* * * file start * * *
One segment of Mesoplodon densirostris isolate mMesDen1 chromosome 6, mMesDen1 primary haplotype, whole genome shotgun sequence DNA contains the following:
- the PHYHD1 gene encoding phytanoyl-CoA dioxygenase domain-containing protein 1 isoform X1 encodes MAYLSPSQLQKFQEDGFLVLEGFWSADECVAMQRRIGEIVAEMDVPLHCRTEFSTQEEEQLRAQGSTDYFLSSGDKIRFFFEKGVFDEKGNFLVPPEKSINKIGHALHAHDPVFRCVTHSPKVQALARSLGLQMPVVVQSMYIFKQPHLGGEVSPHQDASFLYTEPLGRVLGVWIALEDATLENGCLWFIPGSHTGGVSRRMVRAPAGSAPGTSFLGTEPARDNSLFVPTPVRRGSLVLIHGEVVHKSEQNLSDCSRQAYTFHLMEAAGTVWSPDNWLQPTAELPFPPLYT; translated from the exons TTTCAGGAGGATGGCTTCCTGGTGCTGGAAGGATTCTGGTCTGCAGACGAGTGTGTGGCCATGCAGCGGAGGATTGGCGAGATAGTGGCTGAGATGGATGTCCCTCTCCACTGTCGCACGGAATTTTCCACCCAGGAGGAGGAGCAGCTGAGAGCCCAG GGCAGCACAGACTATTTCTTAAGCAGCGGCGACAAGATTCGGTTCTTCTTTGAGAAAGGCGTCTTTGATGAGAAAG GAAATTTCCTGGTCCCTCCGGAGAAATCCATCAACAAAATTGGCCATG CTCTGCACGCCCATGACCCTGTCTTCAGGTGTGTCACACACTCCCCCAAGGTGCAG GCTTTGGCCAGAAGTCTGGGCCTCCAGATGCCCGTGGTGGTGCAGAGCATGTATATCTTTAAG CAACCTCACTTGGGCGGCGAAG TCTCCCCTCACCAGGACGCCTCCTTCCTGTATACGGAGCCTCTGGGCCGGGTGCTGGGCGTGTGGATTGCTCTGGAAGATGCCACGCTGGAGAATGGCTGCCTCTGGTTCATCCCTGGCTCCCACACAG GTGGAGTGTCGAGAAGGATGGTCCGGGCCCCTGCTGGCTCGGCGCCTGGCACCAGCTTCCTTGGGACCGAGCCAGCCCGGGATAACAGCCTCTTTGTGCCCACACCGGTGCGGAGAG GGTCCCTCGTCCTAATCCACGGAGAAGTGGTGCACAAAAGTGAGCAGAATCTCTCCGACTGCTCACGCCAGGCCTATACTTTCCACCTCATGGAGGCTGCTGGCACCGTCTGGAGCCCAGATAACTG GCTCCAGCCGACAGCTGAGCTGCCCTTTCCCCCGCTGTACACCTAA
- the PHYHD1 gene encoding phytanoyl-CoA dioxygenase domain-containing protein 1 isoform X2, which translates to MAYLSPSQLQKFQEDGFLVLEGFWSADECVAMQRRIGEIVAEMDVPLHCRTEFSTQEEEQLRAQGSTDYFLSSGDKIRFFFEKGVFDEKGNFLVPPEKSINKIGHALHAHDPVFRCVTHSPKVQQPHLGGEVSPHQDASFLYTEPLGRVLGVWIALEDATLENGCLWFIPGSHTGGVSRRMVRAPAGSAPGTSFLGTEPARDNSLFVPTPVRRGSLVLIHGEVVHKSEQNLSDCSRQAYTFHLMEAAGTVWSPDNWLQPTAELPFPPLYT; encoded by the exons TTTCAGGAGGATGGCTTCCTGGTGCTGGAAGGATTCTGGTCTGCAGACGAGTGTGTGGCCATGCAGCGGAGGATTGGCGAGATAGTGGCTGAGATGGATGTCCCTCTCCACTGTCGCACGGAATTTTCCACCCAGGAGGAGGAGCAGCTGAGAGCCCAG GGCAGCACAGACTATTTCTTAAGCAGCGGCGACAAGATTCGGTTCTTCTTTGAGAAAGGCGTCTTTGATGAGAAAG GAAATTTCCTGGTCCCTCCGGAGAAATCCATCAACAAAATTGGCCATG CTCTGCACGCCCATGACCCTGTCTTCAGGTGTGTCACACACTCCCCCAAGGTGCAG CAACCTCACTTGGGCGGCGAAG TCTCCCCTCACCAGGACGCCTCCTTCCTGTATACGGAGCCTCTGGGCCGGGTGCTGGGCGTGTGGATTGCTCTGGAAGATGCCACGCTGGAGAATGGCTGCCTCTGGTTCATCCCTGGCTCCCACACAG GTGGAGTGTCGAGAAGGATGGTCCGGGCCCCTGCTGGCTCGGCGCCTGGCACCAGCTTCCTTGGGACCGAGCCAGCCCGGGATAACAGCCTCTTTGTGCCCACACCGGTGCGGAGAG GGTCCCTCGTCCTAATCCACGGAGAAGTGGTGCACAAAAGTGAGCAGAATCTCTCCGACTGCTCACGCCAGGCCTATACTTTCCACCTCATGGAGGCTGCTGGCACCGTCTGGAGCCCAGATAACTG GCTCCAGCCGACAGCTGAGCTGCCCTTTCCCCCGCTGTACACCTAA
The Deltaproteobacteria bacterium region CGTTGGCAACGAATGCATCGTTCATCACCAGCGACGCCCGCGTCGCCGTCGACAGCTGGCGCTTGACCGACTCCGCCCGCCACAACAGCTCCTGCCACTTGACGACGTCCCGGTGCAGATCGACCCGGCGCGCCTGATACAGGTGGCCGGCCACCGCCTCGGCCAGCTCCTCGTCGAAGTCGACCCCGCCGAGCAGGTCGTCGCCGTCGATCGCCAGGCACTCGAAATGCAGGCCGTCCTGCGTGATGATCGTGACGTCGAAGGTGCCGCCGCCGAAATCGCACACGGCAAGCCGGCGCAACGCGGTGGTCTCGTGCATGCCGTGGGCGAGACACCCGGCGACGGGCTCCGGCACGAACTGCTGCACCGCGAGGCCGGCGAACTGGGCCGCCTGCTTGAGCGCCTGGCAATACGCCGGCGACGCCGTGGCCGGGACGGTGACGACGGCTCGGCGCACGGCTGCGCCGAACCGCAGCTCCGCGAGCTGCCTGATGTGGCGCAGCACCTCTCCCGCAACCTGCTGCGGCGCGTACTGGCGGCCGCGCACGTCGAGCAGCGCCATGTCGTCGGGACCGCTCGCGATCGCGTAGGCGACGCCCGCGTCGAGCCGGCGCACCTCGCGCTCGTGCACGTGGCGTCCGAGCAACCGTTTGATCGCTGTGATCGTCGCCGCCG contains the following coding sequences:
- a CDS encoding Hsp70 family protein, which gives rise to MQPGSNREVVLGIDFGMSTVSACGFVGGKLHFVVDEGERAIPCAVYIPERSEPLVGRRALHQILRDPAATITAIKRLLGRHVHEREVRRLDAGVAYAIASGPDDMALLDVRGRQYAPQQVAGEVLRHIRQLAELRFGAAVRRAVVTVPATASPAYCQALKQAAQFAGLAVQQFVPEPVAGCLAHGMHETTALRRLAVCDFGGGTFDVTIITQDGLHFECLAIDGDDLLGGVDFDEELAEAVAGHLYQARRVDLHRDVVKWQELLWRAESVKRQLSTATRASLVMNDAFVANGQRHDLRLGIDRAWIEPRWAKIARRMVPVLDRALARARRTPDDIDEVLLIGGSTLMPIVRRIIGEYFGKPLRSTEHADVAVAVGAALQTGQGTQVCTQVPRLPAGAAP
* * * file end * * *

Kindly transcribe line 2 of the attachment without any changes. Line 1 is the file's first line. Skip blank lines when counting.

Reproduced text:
- the PHYHD1 gene encoding phytanoyl-CoA dioxygenase domain-containing protein 1 isoform X1 encodes MAYLSPSQLQKFQEDGFLVLEGFWSADECVAMQRRIGEIVAEMDVPLHCRTEFSTQEEEQLRAQGSTDYFLSSGDKIRFFFEKGVFDEKGNFLVPPEKSINKIGHALHAHDPVFRCVTHSPKVQALARSLGLQMPVVVQSMYIFKQPHLGGEVSPHQDASFLYTEPLGRVLGVWIALEDATLENGCLWFIPGSHTGGVSRRMVRAPAGSAPGTSFLGTEPARDNSLFVPTPVRRGSLVLIHGEVVHKSEQNLSDCSRQAYTFHLMEAAGTVWSPDNWLQPTAELPFPPLYT; translated from the exons TTTCAGGAGGATGGCTTCCTGGTGCTGGAAGGATTCTGGTCTGCAGACGAGTGTGTGGCCATGCAGCGGAGGATTGGCGAGATAGTGGCTGAGATGGATGTCCCTCTCCACTGTCGCACGGAATTTTCCACCCAGGAGGAGGAGCAGCTGAGAGCCCAG GGCAGCACAGACTATTTCTTAAGCAGCGGCGACAAGATTCGGTTCTTCTTTGAGAAAGGCGTCTTTGATGAGAAAG GAAATTTCCTGGTCCCTCCGGAGAAATCCATCAACAAAATTGGCCATG CTCTGCACGCCCATGACCCTGTCTTCAGGTGTGTCACACACTCCCCCAAGGTGCAG GCTTTGGCCAGAAGTCTGGGCCTCCAGATGCCCGTGGTGGTGCAGAGCATGTATATCTTTAAG CAACCTCACTTGGGCGGCGAAG TCTCCCCTCACCAGGACGCCTCCTTCCTGTATACGGAGCCTCTGGGCCGGGTGCTGGGCGTGTGGATTGCTCTGGAAGATGCCACGCTGGAGAATGGCTGCCTCTGGTTCATCCCTGGCTCCCACACAG GTGGAGTGTCGAGAAGGATGGTCCGGGCCCCTGCTGGCTCGGCGCCTGGCACCAGCTTCCTTGGGACCGAGCCAGCCCGGGATAACAGCCTCTTTGTGCCCACACCGGTGCGGAGAG GGTCCCTCGTCCTAATCCACGGAGAAGTGGTGCACAAAAGTGAGCAGAATCTCTCCGACTGCTCACGCCAGGCCTATACTTTCCACCTCATGGAGGCTGCTGGCACCGTCTGGAGCCCAGATAACTG GCTCCAGCCGACAGCTGAGCTGCCCTTTCCCCCGCTGTACACCTAA